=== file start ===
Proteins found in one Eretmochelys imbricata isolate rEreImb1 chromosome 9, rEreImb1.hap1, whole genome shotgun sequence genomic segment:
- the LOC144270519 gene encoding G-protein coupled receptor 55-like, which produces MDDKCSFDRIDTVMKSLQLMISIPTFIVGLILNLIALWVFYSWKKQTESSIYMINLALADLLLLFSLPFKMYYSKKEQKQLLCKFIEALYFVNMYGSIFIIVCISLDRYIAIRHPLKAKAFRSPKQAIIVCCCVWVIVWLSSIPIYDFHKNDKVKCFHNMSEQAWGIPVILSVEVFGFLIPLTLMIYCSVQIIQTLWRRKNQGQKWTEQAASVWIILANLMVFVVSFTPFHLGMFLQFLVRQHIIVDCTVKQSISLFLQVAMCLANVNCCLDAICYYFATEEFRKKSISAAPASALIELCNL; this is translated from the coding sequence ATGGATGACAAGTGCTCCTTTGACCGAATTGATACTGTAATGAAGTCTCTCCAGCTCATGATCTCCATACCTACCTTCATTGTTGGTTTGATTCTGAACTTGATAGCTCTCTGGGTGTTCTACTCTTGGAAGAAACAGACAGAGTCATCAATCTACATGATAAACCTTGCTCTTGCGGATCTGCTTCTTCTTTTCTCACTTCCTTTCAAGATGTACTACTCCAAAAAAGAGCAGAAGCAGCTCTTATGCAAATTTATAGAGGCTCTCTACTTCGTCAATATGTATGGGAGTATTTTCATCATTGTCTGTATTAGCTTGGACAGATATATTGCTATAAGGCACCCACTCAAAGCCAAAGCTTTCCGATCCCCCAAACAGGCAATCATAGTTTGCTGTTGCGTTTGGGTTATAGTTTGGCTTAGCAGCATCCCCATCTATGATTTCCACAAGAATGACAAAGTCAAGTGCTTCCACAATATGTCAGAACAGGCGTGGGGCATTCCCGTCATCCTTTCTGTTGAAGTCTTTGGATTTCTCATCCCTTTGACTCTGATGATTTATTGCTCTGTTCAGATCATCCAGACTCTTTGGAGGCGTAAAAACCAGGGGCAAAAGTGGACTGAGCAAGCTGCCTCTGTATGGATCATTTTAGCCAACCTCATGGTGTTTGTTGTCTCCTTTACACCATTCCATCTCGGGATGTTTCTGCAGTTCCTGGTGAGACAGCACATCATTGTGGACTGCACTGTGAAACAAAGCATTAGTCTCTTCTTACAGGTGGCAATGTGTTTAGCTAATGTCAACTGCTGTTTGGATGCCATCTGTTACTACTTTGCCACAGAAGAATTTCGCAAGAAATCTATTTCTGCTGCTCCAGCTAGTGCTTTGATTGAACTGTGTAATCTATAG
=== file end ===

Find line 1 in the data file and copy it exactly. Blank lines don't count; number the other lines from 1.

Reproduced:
Proteins found in one Eretmochelys imbricata isolate rEreImb1 chromosome 9, rEreImb1.hap1, whole genome shotgun sequence genomic segment: